Existing physicians who are participating in relevant clinical trials can maintain a bi-directional communication pipeline via investigator calls, which companies can use to inform them of upcoming programs in the disease area.

As a point of contact, medical science liaisons (MSLs) often have relationships with physicians in a chosen area. Maintaining established international relationships with MSLs and physicians and using compliant and creative methods to deliver knowledge about early access or applicable trials alleviates this challenge significantly. At Uniphar, we have found that EAPs are often a powerful method to improve knowledge of an investigational medicine and increase prescriber confidence before launching a commercial product in new markets.

By increasing prescriber confidence, we also see an increase in appropriate diagnosis as a knock-on effect. Without a therapy, physicians are disincentivized to make certain diagnoses. During and after an EAP, we have observed that appropriate diagnoses increase, as patients have access to the treatment they need. This measurable impact of patient outcomes can serve to increase physician trust, which you can use for future awareness-raising campaigns. Over time, sponsors create a positive feedback loop, creating key opinion leader awareness and product treatment knowledge throughout more countries, ultimately contributing to a huge increase in market preparedness when their drug launches.

Most importantly, raising awareness of a therapy within a disease community via an EAP will result in benefits for everybody involved in that community and beyond, with the potential to globally scale-up the program and help millions more.

3. Secure global logistical expertise in the shipping of unlicensed medicines and regulatory teams experienced in early access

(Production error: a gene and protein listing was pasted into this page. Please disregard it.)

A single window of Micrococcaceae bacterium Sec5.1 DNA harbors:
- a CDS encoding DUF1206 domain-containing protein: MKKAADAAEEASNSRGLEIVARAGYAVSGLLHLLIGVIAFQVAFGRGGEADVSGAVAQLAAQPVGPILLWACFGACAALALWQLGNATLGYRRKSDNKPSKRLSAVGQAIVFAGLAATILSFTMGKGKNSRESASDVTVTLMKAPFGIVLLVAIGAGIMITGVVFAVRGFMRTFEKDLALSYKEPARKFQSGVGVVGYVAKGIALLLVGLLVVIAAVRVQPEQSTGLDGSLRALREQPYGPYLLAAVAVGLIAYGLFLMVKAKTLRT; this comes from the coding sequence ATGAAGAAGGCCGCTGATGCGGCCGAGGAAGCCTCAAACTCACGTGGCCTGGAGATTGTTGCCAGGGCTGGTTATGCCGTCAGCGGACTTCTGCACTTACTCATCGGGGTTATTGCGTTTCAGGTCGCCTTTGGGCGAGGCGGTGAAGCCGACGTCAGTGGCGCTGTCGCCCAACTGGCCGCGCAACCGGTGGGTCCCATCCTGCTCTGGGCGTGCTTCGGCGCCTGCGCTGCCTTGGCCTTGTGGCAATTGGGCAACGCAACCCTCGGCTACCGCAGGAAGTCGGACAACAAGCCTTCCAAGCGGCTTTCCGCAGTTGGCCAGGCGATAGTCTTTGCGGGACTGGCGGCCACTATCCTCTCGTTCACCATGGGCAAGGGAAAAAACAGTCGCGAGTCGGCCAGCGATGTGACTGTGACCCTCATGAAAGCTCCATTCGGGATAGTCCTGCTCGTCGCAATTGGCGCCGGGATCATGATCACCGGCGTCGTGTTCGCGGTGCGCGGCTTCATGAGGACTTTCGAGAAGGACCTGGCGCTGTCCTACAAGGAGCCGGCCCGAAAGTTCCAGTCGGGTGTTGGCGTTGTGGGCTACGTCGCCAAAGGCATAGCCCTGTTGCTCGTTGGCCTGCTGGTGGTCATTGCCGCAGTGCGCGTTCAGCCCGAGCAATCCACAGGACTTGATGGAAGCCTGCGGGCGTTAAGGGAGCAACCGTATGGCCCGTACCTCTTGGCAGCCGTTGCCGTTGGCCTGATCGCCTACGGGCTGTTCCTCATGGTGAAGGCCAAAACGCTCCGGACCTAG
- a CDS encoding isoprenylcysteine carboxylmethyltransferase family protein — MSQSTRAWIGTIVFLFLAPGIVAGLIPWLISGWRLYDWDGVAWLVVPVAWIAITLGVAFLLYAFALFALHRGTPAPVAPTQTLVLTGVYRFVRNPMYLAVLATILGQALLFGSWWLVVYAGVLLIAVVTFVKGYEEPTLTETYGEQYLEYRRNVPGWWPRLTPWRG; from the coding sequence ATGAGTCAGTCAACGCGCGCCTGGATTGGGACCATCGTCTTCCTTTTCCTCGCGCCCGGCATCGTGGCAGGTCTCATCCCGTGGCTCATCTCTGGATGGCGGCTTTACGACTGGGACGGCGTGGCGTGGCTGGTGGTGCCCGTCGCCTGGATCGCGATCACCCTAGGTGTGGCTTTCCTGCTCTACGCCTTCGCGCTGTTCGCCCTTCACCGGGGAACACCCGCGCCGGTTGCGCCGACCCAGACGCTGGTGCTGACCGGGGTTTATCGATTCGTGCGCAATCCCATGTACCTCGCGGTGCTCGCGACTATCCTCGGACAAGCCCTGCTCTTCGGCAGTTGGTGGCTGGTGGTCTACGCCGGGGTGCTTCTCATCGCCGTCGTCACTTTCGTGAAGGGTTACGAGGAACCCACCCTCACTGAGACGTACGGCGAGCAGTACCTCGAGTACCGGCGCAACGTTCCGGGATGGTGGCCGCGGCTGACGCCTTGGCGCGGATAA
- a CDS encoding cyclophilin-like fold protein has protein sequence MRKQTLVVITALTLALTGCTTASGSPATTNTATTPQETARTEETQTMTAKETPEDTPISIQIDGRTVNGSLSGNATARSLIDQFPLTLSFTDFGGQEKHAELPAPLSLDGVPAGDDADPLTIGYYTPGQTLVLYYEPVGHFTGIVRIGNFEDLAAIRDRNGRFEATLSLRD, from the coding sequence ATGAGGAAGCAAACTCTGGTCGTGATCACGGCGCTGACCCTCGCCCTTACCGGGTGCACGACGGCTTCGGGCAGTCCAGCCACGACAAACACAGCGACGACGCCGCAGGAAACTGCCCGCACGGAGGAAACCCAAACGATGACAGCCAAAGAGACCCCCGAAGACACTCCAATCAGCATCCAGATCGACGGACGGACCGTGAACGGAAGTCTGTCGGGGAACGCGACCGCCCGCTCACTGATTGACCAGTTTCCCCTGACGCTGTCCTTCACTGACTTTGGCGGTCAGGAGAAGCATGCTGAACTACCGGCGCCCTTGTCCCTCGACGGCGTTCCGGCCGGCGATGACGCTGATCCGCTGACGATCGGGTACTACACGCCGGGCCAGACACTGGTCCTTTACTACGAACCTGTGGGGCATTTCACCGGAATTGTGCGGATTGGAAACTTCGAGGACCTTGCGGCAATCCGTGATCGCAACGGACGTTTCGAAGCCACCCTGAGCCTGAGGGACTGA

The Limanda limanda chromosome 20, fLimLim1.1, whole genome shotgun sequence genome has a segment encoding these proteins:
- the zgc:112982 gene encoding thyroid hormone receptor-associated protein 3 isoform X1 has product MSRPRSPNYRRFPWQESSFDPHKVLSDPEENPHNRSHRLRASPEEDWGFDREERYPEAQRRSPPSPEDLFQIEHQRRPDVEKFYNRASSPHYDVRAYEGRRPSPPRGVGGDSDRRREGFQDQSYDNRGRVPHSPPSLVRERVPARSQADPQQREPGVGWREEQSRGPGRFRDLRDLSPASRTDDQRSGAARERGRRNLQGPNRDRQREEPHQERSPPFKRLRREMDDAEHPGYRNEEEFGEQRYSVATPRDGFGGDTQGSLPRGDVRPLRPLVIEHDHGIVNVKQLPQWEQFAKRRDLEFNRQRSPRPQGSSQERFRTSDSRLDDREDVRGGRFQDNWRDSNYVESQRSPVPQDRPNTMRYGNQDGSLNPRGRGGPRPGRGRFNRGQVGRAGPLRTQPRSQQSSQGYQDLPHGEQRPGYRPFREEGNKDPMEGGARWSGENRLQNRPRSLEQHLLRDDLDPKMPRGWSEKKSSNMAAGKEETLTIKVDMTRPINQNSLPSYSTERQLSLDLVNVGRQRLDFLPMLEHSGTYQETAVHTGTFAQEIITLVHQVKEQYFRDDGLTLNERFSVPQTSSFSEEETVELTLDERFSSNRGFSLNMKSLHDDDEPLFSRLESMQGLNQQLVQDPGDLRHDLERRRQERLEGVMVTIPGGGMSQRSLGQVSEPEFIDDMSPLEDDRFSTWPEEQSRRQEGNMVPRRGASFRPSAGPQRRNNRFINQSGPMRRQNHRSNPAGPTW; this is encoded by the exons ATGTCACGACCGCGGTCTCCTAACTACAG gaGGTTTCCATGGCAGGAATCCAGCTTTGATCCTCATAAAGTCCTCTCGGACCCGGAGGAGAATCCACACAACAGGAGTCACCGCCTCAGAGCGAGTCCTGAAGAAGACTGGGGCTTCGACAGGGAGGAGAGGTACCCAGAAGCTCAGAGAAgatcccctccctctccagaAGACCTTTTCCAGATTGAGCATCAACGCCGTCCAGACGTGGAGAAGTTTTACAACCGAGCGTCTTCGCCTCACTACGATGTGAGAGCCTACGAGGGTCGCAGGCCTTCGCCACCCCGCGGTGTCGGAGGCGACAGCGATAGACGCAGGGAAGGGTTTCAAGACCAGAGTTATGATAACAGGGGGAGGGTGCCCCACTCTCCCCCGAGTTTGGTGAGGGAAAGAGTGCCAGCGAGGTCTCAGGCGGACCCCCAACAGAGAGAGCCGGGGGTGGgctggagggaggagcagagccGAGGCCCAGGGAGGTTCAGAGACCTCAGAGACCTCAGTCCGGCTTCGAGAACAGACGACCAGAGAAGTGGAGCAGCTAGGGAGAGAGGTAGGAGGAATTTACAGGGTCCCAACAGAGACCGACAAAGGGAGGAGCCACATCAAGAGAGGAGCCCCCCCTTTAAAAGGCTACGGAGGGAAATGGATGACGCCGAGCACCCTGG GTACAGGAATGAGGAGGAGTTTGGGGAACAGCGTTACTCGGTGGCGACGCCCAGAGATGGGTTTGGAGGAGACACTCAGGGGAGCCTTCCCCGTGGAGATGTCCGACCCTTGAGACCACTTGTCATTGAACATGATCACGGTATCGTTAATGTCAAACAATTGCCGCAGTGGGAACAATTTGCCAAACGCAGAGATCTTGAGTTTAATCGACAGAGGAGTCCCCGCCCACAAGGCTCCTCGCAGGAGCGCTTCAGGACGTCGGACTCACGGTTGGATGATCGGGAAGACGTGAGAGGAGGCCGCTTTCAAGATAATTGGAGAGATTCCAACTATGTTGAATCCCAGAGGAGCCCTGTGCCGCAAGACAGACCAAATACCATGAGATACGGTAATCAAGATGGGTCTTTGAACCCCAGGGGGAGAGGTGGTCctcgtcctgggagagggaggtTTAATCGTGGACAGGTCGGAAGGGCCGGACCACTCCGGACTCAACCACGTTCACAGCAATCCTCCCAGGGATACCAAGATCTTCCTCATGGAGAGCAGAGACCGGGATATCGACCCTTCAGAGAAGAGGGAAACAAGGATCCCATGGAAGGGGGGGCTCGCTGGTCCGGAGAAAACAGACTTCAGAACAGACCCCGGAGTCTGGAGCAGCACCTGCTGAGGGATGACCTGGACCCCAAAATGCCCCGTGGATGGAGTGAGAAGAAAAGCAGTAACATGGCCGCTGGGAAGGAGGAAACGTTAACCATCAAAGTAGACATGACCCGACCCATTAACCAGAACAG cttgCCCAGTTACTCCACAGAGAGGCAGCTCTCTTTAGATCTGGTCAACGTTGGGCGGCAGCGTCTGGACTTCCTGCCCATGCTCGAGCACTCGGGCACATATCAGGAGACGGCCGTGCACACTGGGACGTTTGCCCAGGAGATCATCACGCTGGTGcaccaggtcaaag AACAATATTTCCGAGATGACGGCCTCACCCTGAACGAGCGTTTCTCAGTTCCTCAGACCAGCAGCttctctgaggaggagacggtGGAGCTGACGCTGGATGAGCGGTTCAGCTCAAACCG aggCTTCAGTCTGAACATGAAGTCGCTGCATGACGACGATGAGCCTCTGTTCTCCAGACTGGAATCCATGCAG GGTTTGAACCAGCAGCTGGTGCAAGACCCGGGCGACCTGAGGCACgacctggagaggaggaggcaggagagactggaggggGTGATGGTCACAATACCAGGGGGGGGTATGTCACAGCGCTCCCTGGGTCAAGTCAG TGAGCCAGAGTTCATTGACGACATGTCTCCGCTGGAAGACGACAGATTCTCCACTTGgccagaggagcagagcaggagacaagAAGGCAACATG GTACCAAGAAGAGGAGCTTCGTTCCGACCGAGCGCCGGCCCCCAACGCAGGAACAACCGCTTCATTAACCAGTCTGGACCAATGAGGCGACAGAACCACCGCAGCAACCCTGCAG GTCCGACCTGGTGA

Each country has a unique regulatory framework for early and expanded access programs, which often presents planning and implementation challenges. Uniphar has unparalleled global regulatory expertise to help sponsors overcome these barriers and establish EAPs in non-traditional markets.

Our knowledge of the latest country-specific regulations allows us to steer EAPs to success in multiple markets. With strategic experience behind an EAP, patients and providers both benefit.

For example, some countries offer tax benefits to providers, which creates incentives for offering early access drugs to patients. It is essential to use a provider who knows the incentives available in each market and how to best combine those incentives to deliver an EAP that balances patient benefits and stakeholders’ needs.

Each country has specific import and supply chain regulations. A fundamental component of a successful EAP is the ability to streamline shipping and reduce import concerns. Additionally, it is critical to have verified strategies to mitigate risks, such as theft prevention, bona fide checks of institutes to make sure they will be able to pay, and the navigation of financial hurdles such as product affordability and differentiated pricing.

Because we supply to 160 countries, to mitigate risk for our clients as well as streamline shipping, we track all shipments to approved centers, offer alternate shipping routes, hold stock in case of delays, and work with local partners who handle import documentation and destination delivery.

Consider global Expanded Access Programs

Sponsors should carefully consider the value of using EAPs to expand global access to their products. They can serve as a market access opportunity that your competitors may be overlooking.